†† The phone is a Polycom and uses PoE. The cables are annoyingly cumbersome to unplug--making it far more likely someone will disconnect at the wall. I also can't plan for someone bringing an axe to penetrate the server room--but I can still lock the door.

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    \$\begingroup\$ I feel like this is entirely the wrong approach to this problem, though I don't know enough about networking to know what the correct one is. \$\endgroup\$ – Hearth Jan 15 at 5:31
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    \$\begingroup\$ I wonder if some routers might let you disable auto-MDIX? That might make it so that just using a crossover cable would work.... \$\endgroup\$ – Hearth Jan 15 at 5:43
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    \$\begingroup\$ You are overthinking this. Standard PoE will detect if a device can use it, but some PoE solutions are passive and just force power out and depending on what device it is it may allow it or it goes up in smoke. Use standard wiring in the building and standard PoE, configure the network so that only the Voip phone can work at the one socket and no other device can. Configure the LAN as separate LAN to your router. This is a network engineering issue, not an electrical engineering issue. \$\endgroup\$ – Justme Jan 15 at 5:51
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    \$\begingroup\$ @zedmelon I can't offer any help. You are already more informed than I am. But I +1 your question. It's well-written and I appreciate that. You even added a very clear statement of your motivation. That makes a world of difference! \$\endgroup\$ – jonk Jan 15 at 6:02
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    \$\begingroup\$ There is just a couple of issues here. Wires have to be kept in pairs. There are just 24 permutations of 4 pairs and if you are worried about PoE it could limit the safe amount. Also Gigabit Ethernet needs all 4 pairs and it can autonegotiate even if pairs are all mixed up or have their polarity swapped. Even 100M Ethernet which uses only 2 of the pairs can work with polarity swapped, and most devices like laptops use auto-MDI/MDIX to work even if cable swaps TX/RX pairs. \$\endgroup\$ – Justme Jan 15 at 8:46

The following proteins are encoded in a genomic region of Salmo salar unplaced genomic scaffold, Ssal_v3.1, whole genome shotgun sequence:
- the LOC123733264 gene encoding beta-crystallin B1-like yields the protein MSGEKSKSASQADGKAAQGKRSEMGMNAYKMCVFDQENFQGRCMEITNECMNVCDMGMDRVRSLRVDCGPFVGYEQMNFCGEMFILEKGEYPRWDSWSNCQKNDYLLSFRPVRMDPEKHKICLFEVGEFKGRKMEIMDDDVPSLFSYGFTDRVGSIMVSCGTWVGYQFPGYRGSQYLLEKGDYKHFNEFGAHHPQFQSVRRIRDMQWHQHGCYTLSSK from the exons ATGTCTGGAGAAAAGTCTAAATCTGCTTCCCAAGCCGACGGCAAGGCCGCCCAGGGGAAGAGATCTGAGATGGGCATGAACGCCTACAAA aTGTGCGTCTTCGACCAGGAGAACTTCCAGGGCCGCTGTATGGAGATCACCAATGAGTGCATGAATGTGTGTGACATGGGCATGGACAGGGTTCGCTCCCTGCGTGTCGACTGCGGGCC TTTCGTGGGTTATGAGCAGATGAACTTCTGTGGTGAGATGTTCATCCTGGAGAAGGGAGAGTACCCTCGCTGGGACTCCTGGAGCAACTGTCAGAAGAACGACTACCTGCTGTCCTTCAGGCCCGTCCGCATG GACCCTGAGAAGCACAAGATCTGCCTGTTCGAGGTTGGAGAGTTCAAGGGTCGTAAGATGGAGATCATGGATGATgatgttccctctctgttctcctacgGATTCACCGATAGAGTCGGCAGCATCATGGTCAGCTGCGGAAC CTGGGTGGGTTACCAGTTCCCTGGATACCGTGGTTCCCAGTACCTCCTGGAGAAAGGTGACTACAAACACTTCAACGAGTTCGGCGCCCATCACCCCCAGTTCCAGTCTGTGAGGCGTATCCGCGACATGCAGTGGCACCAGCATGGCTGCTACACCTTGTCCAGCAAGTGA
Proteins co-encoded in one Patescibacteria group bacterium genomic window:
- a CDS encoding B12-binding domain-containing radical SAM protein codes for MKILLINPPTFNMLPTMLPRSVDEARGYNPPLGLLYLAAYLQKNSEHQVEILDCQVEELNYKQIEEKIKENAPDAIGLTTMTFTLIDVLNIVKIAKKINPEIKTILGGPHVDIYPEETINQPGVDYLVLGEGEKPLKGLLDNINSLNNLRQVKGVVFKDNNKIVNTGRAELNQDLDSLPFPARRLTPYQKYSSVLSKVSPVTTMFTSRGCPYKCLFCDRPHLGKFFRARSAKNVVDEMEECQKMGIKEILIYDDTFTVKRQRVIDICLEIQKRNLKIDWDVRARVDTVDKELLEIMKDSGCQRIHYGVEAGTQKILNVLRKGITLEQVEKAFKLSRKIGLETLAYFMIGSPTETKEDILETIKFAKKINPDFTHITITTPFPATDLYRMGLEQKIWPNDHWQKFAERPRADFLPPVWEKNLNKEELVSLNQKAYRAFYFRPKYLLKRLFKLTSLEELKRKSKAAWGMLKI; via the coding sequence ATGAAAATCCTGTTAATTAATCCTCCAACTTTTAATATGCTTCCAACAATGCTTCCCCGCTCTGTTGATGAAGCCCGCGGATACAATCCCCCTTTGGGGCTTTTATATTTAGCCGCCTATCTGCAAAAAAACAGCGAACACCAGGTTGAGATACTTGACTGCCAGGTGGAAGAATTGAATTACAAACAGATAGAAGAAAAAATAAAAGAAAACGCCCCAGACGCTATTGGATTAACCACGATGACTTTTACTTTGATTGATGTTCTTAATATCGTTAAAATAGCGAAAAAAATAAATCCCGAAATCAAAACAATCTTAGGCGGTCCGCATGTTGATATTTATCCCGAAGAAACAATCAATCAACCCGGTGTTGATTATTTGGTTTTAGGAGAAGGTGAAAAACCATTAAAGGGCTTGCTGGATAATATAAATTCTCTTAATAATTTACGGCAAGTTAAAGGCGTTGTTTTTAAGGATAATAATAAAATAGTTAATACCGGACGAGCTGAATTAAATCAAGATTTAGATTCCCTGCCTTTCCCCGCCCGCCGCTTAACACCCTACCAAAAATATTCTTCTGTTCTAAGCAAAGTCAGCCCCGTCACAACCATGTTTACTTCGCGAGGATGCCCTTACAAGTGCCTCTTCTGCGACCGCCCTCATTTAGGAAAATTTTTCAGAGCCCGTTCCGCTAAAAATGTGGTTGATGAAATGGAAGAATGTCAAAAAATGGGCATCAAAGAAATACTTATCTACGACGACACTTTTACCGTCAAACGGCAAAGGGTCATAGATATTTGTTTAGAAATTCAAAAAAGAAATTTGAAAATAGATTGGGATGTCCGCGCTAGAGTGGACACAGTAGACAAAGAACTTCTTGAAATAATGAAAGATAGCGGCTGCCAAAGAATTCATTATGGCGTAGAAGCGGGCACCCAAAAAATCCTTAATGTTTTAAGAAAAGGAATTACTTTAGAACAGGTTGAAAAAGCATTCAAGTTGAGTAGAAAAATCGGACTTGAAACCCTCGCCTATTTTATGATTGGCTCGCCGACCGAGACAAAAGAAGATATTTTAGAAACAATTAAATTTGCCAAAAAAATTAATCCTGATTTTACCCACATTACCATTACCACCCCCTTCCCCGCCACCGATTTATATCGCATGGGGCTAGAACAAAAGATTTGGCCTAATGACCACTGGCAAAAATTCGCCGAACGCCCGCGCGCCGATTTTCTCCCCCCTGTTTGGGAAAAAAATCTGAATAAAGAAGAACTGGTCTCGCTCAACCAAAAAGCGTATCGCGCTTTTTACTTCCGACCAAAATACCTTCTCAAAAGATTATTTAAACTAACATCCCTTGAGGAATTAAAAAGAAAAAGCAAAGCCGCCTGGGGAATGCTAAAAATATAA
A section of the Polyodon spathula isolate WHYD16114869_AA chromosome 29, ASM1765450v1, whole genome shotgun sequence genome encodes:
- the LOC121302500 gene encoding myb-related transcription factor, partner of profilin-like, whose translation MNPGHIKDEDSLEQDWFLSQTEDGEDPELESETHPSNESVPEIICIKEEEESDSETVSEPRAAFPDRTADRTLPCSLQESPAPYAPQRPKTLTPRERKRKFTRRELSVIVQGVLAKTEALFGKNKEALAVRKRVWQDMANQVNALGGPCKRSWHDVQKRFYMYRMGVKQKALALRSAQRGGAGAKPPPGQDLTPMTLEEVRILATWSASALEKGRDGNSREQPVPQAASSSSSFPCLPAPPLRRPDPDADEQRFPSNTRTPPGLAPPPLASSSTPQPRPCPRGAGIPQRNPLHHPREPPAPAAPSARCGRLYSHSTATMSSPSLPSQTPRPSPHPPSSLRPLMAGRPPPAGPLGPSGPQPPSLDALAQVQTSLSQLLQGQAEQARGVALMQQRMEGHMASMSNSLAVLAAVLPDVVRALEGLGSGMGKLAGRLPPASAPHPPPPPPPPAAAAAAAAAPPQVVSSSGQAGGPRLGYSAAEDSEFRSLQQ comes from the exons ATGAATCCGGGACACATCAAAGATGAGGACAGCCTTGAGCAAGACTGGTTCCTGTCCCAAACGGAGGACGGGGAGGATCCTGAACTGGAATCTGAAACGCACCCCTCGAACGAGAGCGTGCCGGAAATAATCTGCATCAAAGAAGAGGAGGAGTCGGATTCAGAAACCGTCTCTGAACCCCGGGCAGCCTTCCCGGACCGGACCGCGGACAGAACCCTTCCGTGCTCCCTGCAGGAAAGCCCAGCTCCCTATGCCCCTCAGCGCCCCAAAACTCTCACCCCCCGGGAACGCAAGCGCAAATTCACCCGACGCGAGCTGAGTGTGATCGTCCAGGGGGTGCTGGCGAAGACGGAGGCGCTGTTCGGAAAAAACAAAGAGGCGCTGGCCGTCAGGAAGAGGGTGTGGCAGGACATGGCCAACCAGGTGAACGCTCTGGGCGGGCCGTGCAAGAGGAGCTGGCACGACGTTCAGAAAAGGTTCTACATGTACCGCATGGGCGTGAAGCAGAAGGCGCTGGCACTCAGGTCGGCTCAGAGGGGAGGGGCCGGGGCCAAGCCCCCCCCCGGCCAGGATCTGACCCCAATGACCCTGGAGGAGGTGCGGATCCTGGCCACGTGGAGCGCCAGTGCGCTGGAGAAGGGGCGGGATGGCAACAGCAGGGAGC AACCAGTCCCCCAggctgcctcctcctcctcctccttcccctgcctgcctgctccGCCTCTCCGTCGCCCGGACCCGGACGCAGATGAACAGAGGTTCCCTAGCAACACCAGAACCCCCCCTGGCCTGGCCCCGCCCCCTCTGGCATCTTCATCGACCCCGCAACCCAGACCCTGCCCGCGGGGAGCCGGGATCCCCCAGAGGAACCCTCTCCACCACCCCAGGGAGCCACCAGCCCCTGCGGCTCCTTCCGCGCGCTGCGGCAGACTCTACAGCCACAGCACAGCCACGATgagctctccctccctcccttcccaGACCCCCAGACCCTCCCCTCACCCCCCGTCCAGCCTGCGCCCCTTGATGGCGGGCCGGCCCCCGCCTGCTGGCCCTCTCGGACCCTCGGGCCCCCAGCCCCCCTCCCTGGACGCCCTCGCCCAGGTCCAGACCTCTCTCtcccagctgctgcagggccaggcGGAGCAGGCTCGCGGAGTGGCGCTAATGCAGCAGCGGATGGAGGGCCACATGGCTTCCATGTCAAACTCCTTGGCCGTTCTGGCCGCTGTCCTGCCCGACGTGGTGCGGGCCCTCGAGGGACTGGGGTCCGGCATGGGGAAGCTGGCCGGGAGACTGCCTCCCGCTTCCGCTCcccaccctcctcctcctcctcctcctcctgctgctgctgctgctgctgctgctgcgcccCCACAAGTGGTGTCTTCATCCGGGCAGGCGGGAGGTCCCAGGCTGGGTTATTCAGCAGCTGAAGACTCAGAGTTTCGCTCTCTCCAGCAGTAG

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If I'm worrying too much (and PoE devices are highly reliable at detecting a connection they shouldn't provide power for)

They are reliable at that; at least standards-compliant ones, and my guess is that if your switch and your phones are from different manufacturers, they are compatible because they stick to the POE(+) standards, which requires detection before power.

The room has a VOIP phone †† on a non-guest network, with access to the internal LAN.

Put all the phone-dedicated ports on a VLAN. Managed switches can do that, and the overlap of "cheap managed switch" and "affordable PoE injecting switch" is relatively large, so check whether your switch can already do that.

That VLAN doesn't get access to arbitrary internal services; instead, a firewall rule on the single computer (or server, or router) that you also assign to that VLAN says "if the VLAN tag is set, drop all packets but these that are going to the VoIP servers"; done.

This all might be free.

I'd simply make a couple cables--probably a simple shift cipher.

Your trust in being able to modify ethernet at wire speed is admirable, but I think you'll find that you can't just change arbitrary things about your packet without breaking its transportability through ethernet. So, if you wanted to encrypt your traffic, you'd need to wrap it in a valid ethernet frame afterwards.

And for that there's already a million solutions – from IPsec to OpenVPN to Wireguard… really really no reason to invest in hardware development (my gosh you're underestimating this) of a one-shot security-by-obscurity system...

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    \$\begingroup\$ While I agree 100% with your answer, I believe you have misunderstood the OP’s comment about “shift cypher”. I think he is simply talking about switching the wire pairs in the cable around, not applying a cypher to the data. \$\endgroup\$ – DoxyLover Jan 15 at 8:17